Participants

Setting: outpatient

Country: Taiwan

Chronic disease: end-stage renal disease (management)

Type of participants: clients (n = 64)

Mean age: intervention (57.51 ± 11.41), usual care (57.94 ± 11.62)

Sex: intervention and usual care groups (F: 58.1%, M: 41.9%)

Ethnicity: not known

Interventions

Group 1: multiple intervention: stress management, goal setting + feedback; 4 weeks; (n = 32) 

The program consisted of 12 sessions conducted three times per week while clients were receiving dialysis. Clients learned to relax muscles through listening to audiotaped instructions. Clients were encouraged to set attainable objectives such as ‘decreasing a cup of tea or water a day'. If the goals were achieved, praise and recognition rewards were given. Individual counselling sessions were offered stressing physical and emotional adjustment to the chronic illness. Clients recorded their food and liquid intake daily, and these records were reviewed during each treatment. 

Group 2: usual care; duration: not known; (n = 32)

OutcomesMeasurement of diet adherence: adherence to fluid-restricted diet assessed by mean weight gains between dialysis sessions (baseline, 1 month, 3 months, 6 months)
Notes

Dietary advice: fluid-restricted diet

Drop-out rate: 3.1% (calculated)

Providers: nephrology nurse specialists, physicians, dietitians, social workers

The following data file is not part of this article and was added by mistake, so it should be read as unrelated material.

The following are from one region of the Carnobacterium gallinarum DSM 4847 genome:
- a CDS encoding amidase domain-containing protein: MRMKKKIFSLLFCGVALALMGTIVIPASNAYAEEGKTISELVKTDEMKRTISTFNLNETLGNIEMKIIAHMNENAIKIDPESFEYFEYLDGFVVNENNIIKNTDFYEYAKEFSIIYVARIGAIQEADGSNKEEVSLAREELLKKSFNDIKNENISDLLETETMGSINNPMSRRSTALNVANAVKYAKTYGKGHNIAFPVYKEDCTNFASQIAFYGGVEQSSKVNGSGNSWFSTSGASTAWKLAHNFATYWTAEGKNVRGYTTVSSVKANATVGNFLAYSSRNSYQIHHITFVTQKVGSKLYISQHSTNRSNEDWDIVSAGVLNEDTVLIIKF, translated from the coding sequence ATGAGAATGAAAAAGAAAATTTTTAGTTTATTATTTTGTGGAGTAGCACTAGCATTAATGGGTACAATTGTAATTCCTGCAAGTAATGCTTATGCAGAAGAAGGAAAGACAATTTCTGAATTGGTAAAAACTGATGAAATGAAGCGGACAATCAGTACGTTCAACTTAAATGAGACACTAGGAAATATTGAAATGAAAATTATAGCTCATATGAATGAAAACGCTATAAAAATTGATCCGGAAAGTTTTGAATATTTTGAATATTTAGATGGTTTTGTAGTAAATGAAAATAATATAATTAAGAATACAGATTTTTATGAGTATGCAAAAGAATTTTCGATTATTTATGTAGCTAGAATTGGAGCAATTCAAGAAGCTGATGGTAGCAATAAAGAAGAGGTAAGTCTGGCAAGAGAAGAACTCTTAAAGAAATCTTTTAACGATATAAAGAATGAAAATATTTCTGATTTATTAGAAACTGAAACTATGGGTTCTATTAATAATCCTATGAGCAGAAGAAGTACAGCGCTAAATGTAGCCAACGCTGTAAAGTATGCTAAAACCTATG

Risk of bias
BiasAuthors' judgementSupport for judgement
Random sequence generation (selection bias)Unclear riskSequence generation is not described explicitly in the paper.
Allocation concealment (selection bias)Unclear riskAllocation concealment is not described explicitly in the paper.
Blinding (performance bias and detection bias)
Participants
Unclear riskThis study did not assess this item.
Blinding (performance bias and detection bias)
Providers
Low risk"Only the researcher knew which treatment patients were receiving, and care providers were not informed of participant's treatment group."
Blinding (performance bias and detection bias)
Outcome assessors
Unclear riskThis study did not assess this item.
Incomplete outcome data (attrition bias)
All outcomes
Low riskPlausible effect size among missing outcomes not enough to have a clinically-relevant impact on observed effect size.
Selective reporting (reporting bias)Unclear riskNo protocol.
Other biasLow riskBaseline imbalance for body weight change but baseline differences in weight gain between groups were taken into account in the repeated-measured analysis by using the baseline values as a covariate. Diet adherence is assessed by objective measure.